Steve: Rate stabilization reserves create funding that you can dip into when you need it instead of going to the Board to adjust rates. This means you can use these reserves discreetly to protect customers from sudden rate changes to fund a shortfall in revenue. One client we have in Southern California uses their reserve to hedge against cost increases from their water supplier. A portion of the rate revenue coming from customers is dedicated to that rate stabilization reserve, then if the water costs are higher than they planned they have the reserve to draw on and don’t have to go to their customers for a rate increase. It’s challenging to plan for a rate stabilization reserve however, when the goal is to always minimize rates.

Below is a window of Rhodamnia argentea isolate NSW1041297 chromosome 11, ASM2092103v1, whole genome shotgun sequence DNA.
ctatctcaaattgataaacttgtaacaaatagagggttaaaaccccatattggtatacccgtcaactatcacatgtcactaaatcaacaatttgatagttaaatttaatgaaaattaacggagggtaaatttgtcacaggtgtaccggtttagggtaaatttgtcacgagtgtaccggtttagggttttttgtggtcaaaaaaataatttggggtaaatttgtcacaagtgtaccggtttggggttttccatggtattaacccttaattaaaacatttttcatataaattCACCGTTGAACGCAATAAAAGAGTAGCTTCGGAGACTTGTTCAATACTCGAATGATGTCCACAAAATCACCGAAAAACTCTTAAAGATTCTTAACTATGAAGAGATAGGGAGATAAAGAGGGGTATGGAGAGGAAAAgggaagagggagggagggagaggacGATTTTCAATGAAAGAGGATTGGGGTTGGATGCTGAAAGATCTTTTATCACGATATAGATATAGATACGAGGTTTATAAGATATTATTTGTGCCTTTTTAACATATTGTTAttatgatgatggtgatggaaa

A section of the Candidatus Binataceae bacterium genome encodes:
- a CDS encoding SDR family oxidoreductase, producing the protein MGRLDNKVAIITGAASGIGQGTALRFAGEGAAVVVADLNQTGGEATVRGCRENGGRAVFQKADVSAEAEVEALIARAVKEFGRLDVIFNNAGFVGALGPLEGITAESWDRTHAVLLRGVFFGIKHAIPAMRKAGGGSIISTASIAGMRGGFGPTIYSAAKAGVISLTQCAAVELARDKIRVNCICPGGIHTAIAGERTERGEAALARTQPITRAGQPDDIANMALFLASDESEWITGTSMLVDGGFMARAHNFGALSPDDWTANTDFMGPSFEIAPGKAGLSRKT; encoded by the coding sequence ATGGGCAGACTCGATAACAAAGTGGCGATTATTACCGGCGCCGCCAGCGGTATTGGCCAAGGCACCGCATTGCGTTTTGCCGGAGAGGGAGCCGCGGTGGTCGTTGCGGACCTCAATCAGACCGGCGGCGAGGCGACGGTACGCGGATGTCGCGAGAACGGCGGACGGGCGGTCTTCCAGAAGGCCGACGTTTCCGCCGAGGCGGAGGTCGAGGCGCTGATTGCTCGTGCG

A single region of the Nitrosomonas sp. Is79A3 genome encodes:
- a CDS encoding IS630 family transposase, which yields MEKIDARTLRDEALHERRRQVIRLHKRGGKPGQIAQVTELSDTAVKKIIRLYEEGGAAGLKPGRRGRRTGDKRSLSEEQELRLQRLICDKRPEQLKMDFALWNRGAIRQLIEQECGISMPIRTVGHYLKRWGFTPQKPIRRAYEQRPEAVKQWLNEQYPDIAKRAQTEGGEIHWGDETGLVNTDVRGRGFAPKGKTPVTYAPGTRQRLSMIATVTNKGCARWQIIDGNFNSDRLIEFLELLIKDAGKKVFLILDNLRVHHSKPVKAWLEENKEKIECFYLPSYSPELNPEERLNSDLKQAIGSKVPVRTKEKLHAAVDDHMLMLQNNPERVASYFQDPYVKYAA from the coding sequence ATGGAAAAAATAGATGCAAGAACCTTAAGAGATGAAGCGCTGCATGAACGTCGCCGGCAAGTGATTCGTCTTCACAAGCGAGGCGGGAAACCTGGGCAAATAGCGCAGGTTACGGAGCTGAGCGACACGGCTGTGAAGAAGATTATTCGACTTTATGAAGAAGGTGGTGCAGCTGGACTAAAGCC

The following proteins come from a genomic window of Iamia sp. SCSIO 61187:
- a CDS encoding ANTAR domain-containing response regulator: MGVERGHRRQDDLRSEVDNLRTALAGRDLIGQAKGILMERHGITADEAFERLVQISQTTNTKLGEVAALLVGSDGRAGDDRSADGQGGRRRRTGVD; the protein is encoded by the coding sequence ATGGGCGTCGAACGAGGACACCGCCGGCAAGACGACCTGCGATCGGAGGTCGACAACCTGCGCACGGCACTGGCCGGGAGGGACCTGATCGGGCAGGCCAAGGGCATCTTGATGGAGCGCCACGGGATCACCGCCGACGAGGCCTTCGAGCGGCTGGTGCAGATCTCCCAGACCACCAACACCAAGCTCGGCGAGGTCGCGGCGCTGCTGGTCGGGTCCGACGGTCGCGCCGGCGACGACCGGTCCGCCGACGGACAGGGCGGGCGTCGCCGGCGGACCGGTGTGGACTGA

Kevin: Communicating the benefits of rate stabilization reserves is important so that customers understand that they are there to protect them. To the utility it is easier to put money in reserves for future shortages. Without strong communication about the benefit of a rate stabilization reserve you risk creating the impression that you are just putting money away to put money away instead of proactively planning for the next inevitable drought and mitigating the impacts when it arrives. We have to communicate the benefit of this strategy to build trust with customers.

What about a higher fixed charge, what should utilities aim for there?

Steve: Some agencies are increasing their fixed charges. We are also seeing interest in collecting capital charges through the yearly county tax bill which may be a result of high bill delinquencies during the pandemic. Each of these has pros and cons associated with it. Increasing the fixed charge lowers affordability for customers with low water demand and collecting capital costs through tax rolls collects those costs differently than if collected through a combination of fixed charges and a volumetric rate.  The upside is you might avoid having to rely on drought rates and have more secure revenue.